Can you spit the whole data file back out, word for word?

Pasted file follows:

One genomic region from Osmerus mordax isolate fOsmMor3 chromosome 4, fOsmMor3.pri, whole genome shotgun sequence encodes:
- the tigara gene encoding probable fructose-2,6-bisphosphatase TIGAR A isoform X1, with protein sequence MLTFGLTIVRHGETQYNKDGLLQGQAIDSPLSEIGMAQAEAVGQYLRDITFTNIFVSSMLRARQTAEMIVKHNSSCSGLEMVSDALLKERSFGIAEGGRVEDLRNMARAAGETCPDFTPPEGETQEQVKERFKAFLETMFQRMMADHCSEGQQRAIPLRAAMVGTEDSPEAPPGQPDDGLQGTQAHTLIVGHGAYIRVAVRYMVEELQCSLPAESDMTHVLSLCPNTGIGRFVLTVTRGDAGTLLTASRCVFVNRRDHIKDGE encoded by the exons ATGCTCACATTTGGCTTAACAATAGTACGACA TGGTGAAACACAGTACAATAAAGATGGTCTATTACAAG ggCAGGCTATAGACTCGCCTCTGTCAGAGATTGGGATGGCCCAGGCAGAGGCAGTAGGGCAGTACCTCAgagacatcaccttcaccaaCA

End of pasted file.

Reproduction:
One genomic region from Osmerus mordax isolate fOsmMor3 chromosome 4, fOsmMor3.pri, whole genome shotgun sequence encodes:
- the tigara gene encoding probable fructose-2,6-bisphosphatase TIGAR A isoform X1, with protein sequence MLTFGLTIVRHGETQYNKDGLLQGQAIDSPLSEIGMAQAEAVGQYLRDITFTNIFVSSMLRARQTAEMIVKHNSSCSGLEMVSDALLKERSFGIAEGGRVEDLRNMARAAGETCPDFTPPEGETQEQVKERFKAFLETMFQRMMADHCSEGQQRAIPLRAAMVGTEDSPEAPPGQPDDGLQGTQAHTLIVGHGAYIRVAVRYMVEELQCSLPAESDMTHVLSLCPNTGIGRFVLTVTRGDAGTLLTASRCVFVNRRDHIKDGE encoded by the exons ATGCTCACATTTGGCTTAACAATAGTACGACA TGGTGAAACACAGTACAATAAAGATGGTCTATTACAAG ggCAGGCTATAGACTCGCCTCTGTCAGAGATTGGGATGGCCCAGGCAGAGGCAGTAGGGCAGTACCTCAgagacatcaccttcaccaaCA